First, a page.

1. From where does your interest in watches originate?
Many horologists have an interest in either clocks or watches but hardly ever both. Most watch collectors also concentrate on modern wristwatches, whereas, my interest in horology rose as a result of my fascination with a certain inventor from 300 years back named, John Harrison. John Harrison started with working on wooden clocks, then moved to metallic nautical clocks and ended in the perfection of his two types of watches. Which, therefore, explains my dual interest in clocks and watches.
2. What was the first watch you owned?
As a small boy, growing up during and in the shortages in the aftermath of the Second World War, I was a teenager before I had my first watch. It was an inexpensive Timex that served me well — if only erratically — until my 21st birthday, when my parents presented me with a Rolex Oyster Perpetual. The following summer I went on the 1958 Cambridge Spitsbergen Expedition and was away in the Arctic for 100 days. My Rolex never left my wrist, whilst man-hauling sledges — Scott style — or using hammer and chisel to extract fossils and paleomagnetic rock samples. On returning to the UK, my watch was exactly 100 seconds slow, which was simply fantastic! I still wear that Rolex of mine on special occasions.
3. Why do you collect watches?
The beauty of a Tompion clock stems mainly from the visual impact of the case on your aesthetic senses, as it is difficult to actually see the hidden artistry in the mechanism inside a close fitting case. With an antique watch, there may be up to three cases one inside another, to protect the hidden mechanism. But held in your hand, it is possible to open the cases to reveal the craftsmanship of a miniaturised clock mechanism from every possible angle. Then I marvel at the technique and dexterity in creating the tiny wheels and pinions and wonder how they were ever fashioned by hand and eye some 200, 300 or even 400 years ago before the modern machine tools we know nowadays.
4. What do you love about collecting watches?
Clocks were usually purchased as an accessory on top of other essential furniture in a cottage, a farmhouse, a manor or a palace. Thus I view clocks as designed to suit a particular status of building, rather than for a particular person. Watches are so different as they are chosen by individuals to complement their personality. It is usually impossible to find out for whom an antique watch was made but that does not stop me from imagining the original owners wearing and winding their watches with the same pride as I feel today, hundreds of years later.
5. Is there anything you don’t like about collecting?
One frustrating thing about collecting antique watches is that many 300 or 400 year old watches have suffered with repairs done by bodgers. The decision to make then is whether the bird in the hand is worth two in the bush? Does another better similar watch even exist, let alone one by the same watchmaker?
6. What is the favourite watch in your collection?
A grandfather should not have a favourite grandchild, I think the same about my collection. If you state a particular object is your favourite, all the others gang up against you and stop working out of spite! If you shouted fire I would hopefully run in and fill my pockets with all my collection. In spite of all I profess about equality, if the flames were beating my back so I could only snatch up one watch it would be the astronomical watch made by David Ramsey 400 years ago after he came down to London with James VI of Scotland, to claim the English throne on the death of Queen Elizabeth I.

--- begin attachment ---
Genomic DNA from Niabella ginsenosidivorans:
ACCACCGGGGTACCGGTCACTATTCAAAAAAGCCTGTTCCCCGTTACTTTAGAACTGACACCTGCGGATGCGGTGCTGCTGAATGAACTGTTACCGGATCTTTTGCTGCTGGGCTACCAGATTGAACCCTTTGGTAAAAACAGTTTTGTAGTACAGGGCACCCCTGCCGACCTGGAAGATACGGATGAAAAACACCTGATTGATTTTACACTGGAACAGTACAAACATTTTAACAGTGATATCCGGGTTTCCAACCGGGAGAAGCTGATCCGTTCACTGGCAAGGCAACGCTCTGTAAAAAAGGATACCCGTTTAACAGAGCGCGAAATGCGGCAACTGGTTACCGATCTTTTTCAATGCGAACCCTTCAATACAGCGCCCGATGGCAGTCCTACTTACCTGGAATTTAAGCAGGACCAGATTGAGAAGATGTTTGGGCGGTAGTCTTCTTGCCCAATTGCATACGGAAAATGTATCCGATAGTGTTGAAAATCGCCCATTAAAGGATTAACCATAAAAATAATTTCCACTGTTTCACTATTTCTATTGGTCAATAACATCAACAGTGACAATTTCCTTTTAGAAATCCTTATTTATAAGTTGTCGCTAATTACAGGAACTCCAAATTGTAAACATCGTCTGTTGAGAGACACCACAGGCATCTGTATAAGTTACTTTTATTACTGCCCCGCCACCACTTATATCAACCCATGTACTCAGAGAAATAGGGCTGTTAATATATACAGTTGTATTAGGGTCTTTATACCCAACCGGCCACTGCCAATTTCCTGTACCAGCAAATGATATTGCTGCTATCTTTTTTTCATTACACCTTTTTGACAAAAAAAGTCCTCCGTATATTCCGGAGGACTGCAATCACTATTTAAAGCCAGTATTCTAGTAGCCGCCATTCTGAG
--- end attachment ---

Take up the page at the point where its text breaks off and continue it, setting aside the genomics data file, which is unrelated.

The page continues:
7. Which watch would you love to own?
My hero is John Harrison, who made the first clocks that could stand the rigors of a sailing ship in the tropics and the polar regions. These were also accurate enough to find longitude at sea. His masterstroke was that he was able to miniaturise his inventions and even improve the accuracy of his creations, as demonstrated by his H4 watch.
This, at the time, was the most accurate timepiece in the world with diamond pallets requiring no oil. Oil was the Achilles heel of horology when only natural organic oils were available. These were all subject to oxidation and drying, as well as, thickening in low temperature environments.
Harrison invented the bimetal, to temperature compensate his H3, and used this innovation in two of his watches later: the H4 and the HS. Of course, I have spent my business life designing thermostats, over-temperature safety cutouts, over-current motor protectors and kettle controls. All of these utilise the very bimetal that Harrison invented.
Thus I have two personal reasons to thank Harrison:
a) For inventing bimetal, which I first came across in my father’s workshop in 1945, when I was nine years old
b) For solving the longitude problem with his watch, which later served as a solution for figuring out time differences from Greenwich, which is today used in the basis of all GPS technology
Sadly for me, Harrison’s watch is in the National Maritime Museum, therefore, I can never call it my own. Happily for everyone else, they can go to see this marvel in the Royal Observatory at Greenwich.
8. How do you decide which watch to acquire next?
Virtually all the watch types made in the last 100 years are almost completely known. It is, thus, possible to pore over catalogues and inventories and dream of acquiring a specific gem.
If your interest, is as mine, for the early watches of yesteryear, unfortunately, no such lists exist here. Analysing old auction catalogues gives no clue of where the watches in the sale came from or where they were bought and disappeared again.
Thus, antique watch collecting requires serendipity rather than planning!
Editor’s Note: This article first appeared on mrwatchmaster.com. For more information on Dr. John C Taylor OBE go to johnctaylor.com.